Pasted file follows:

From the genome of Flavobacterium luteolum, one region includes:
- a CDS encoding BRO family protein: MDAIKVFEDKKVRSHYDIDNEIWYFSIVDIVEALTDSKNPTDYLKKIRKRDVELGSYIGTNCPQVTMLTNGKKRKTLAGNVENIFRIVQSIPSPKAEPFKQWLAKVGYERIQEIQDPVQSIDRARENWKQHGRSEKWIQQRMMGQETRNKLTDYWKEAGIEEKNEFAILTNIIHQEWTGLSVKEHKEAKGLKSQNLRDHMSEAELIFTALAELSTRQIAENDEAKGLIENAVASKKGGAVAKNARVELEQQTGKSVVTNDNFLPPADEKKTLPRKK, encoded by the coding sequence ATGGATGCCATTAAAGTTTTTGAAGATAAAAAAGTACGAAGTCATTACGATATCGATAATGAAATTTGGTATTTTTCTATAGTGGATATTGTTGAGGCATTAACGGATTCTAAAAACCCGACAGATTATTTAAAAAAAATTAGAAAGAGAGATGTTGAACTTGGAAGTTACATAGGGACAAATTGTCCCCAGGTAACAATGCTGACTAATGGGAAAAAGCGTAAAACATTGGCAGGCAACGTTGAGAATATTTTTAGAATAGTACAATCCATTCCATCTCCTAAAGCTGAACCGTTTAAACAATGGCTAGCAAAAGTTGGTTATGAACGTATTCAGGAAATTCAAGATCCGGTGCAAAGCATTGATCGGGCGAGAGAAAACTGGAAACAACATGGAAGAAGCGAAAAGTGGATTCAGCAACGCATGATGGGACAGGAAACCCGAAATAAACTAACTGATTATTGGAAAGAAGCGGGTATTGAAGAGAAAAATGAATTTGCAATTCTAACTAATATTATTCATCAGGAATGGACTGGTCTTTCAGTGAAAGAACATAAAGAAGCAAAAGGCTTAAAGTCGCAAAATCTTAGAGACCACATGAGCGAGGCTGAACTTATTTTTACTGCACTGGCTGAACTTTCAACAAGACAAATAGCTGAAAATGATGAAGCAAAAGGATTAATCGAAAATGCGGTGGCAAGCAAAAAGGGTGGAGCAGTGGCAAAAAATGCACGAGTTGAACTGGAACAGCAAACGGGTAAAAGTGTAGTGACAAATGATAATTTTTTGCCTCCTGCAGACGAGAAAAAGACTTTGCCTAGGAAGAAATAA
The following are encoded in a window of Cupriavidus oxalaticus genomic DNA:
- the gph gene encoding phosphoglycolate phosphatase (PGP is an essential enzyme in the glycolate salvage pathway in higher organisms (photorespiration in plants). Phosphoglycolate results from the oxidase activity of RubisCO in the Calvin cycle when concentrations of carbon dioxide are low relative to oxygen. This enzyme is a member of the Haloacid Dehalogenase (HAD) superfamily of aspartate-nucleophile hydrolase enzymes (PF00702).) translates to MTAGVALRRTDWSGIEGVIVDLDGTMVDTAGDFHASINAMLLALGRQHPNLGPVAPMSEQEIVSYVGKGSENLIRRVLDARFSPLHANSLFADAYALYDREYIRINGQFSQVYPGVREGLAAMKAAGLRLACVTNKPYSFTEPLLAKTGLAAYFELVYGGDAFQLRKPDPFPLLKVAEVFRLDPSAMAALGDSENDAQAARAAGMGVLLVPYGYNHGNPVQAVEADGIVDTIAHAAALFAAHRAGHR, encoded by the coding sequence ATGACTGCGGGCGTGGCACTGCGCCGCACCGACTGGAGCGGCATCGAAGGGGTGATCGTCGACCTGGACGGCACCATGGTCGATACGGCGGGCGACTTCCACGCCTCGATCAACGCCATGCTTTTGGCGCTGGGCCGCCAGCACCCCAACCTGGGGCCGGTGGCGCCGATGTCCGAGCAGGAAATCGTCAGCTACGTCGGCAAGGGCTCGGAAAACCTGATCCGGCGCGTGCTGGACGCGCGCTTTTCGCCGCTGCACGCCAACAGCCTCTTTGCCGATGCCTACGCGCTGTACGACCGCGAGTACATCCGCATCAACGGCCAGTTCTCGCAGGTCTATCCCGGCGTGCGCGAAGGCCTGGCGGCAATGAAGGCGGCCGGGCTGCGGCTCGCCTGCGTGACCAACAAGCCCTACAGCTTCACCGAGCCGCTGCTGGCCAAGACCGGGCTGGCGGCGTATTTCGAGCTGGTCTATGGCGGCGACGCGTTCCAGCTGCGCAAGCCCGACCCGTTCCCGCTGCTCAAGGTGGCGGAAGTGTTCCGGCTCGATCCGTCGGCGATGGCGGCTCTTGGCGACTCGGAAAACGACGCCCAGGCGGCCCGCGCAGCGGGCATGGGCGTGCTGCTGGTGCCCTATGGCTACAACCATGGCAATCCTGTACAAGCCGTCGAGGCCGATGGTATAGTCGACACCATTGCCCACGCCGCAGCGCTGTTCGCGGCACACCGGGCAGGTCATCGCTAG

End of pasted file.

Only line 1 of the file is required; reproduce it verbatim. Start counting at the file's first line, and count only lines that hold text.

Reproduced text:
From the genome of Flavobacterium luteolum, one region includes: